Incidentally, I re-read that book...man, is it ridiculous. It talks about how in Ultima V, Blackthorn is not some evil guy who never does anything to you, and he instead regularly impedes your progress. When? Unless I went out of my way to be stupid in the castle, he doesn't do diddly squat. I guess I will say more in the wrap-up after I finish the game, which is coming sooner than expected! At least in terms of days, perhaps not in terms of play-hours ;-)

Finally, a warning: never use a blue potion on yourself. I did and slept for three game days before I broke down and rebooted DOSbox.

Monday, March 26, 2007

Ultima V, Day 7

Well, I have ended my first week of Ultima V gaming, and today was quite eventful! I *finally* figured out how to escape Deceit, for starters. I simply cast a Des Por or down spell on level 8! It also occurs to me that I might have needed to push the walls in that dungeon room with the exit ladder...I forgot that command even existed, actually. I did hit the two treasure rooms several more times, gaining lots and lots of gold, huge numbers of gems, and at this point 10 invisibility rings.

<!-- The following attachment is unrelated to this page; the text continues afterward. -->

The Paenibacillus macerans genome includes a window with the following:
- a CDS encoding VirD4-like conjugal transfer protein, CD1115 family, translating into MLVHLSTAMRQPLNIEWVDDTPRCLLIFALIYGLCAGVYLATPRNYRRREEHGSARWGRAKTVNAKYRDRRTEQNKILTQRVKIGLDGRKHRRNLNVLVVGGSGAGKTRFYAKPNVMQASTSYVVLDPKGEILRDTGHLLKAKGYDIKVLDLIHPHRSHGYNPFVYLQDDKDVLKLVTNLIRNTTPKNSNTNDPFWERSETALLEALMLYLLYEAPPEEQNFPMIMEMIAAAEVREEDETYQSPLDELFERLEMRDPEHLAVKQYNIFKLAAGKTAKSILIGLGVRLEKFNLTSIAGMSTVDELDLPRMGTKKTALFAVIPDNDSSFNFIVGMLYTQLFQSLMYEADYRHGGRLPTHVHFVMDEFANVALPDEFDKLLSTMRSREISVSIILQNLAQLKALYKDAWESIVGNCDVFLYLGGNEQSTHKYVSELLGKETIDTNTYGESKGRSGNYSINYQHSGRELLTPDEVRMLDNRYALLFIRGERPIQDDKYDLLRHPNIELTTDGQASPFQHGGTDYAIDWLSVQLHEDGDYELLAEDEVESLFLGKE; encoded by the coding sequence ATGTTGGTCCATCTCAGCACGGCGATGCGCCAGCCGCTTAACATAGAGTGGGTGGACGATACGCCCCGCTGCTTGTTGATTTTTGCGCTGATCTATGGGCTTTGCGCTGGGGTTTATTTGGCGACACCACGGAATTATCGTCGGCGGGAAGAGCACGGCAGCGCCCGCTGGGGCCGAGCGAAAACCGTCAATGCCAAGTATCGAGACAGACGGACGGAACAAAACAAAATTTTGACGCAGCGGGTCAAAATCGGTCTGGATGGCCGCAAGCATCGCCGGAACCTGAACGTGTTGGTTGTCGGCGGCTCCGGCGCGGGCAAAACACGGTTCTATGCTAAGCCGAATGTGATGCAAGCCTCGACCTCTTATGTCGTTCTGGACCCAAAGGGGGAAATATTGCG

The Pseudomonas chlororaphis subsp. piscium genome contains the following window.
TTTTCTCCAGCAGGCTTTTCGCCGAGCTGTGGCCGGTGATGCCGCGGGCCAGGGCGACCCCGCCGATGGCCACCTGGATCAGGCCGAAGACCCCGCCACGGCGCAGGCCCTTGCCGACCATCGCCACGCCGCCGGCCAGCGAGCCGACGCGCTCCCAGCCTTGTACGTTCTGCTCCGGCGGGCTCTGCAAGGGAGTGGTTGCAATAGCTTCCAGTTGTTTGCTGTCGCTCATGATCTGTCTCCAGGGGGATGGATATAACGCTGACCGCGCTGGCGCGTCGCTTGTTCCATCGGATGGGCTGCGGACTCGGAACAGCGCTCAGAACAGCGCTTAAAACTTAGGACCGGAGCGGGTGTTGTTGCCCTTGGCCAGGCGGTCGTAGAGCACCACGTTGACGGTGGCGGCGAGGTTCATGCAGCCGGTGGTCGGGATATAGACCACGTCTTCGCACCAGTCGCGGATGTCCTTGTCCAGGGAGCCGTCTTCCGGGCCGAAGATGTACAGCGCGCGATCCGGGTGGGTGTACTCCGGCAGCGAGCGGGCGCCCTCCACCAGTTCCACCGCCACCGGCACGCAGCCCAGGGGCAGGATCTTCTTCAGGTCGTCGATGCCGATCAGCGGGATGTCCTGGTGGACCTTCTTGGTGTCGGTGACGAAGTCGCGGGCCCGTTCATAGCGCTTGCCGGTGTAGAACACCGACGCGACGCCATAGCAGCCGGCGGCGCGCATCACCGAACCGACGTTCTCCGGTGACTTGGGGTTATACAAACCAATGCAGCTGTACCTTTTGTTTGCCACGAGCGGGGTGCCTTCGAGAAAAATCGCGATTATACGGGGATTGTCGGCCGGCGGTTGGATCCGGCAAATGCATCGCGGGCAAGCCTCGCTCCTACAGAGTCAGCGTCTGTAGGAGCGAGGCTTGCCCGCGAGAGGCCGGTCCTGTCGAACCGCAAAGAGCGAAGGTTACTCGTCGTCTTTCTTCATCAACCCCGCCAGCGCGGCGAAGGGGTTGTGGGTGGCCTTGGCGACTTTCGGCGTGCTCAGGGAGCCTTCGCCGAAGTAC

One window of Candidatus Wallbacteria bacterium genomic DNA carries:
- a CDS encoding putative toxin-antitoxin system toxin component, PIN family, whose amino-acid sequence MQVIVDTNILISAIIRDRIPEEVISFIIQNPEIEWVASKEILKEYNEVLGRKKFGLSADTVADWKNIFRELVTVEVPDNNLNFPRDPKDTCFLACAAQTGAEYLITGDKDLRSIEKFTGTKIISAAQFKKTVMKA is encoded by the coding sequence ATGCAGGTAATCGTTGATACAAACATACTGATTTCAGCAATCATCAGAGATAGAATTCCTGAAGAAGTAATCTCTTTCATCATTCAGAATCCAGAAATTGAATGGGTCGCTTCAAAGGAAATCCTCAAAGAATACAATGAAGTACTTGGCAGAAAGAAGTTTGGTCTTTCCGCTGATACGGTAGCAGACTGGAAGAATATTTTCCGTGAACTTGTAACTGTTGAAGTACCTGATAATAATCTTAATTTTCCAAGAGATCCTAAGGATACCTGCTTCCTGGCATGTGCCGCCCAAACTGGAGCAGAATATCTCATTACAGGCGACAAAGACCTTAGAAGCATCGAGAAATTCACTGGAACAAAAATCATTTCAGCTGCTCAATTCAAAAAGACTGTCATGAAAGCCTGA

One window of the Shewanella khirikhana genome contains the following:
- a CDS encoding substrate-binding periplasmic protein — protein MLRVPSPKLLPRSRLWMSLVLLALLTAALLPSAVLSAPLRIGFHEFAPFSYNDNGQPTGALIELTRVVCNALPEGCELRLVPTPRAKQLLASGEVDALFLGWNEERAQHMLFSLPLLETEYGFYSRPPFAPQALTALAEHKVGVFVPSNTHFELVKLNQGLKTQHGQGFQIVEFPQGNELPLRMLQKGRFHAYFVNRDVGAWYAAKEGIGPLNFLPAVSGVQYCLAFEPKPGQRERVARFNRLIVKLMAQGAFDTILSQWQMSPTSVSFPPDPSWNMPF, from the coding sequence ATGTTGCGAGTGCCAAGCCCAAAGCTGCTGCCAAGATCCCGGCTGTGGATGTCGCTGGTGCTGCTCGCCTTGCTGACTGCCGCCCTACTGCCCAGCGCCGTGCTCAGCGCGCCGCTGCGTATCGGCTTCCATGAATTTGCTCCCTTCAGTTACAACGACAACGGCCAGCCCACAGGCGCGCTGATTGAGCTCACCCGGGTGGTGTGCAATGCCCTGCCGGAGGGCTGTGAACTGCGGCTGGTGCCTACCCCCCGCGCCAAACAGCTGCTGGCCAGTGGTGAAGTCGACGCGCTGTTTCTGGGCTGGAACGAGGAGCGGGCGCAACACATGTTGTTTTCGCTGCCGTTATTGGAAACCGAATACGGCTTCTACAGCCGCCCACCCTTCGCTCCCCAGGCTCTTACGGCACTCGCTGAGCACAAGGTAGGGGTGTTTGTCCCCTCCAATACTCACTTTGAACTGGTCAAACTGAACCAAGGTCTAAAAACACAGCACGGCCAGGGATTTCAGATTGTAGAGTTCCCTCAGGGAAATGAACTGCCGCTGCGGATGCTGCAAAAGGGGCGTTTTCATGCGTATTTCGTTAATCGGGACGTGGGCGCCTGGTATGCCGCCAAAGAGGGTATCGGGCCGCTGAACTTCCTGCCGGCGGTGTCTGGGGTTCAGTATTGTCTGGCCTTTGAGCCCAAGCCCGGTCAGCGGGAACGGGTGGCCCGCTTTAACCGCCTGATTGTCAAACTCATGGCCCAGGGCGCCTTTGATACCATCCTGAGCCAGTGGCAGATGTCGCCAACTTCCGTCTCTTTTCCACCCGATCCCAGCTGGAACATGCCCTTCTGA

My character is extremely powerful, now, due to the combination of Lord British's crown (to stop magic), magic axes (to kill monsters rapidly) and invisibility rings (to keep monsters from hitting me). As a result, I decided to tackle the Underworld--although I did exit through Deceit, I will describe my whirlpool experience first. In short, I sailed my ship into the whirlpool, and made a detailed map of the underground realm. There I also encountered Captain John, who looks like a wizard for some reason, and discovered something I had not realized--John first set foot into the Underworld and the Shadowlords were created by him when he killed his three companions! Wow. Random plot detail filled in! To my dismay, there was nothing else in that area--except an exit to dungeon Despise, whose Word of Passage I don't know. I went back to Britain and asked around, but to no avail. I recall one wizard guy whotold me the mantra; probably he knows the Word.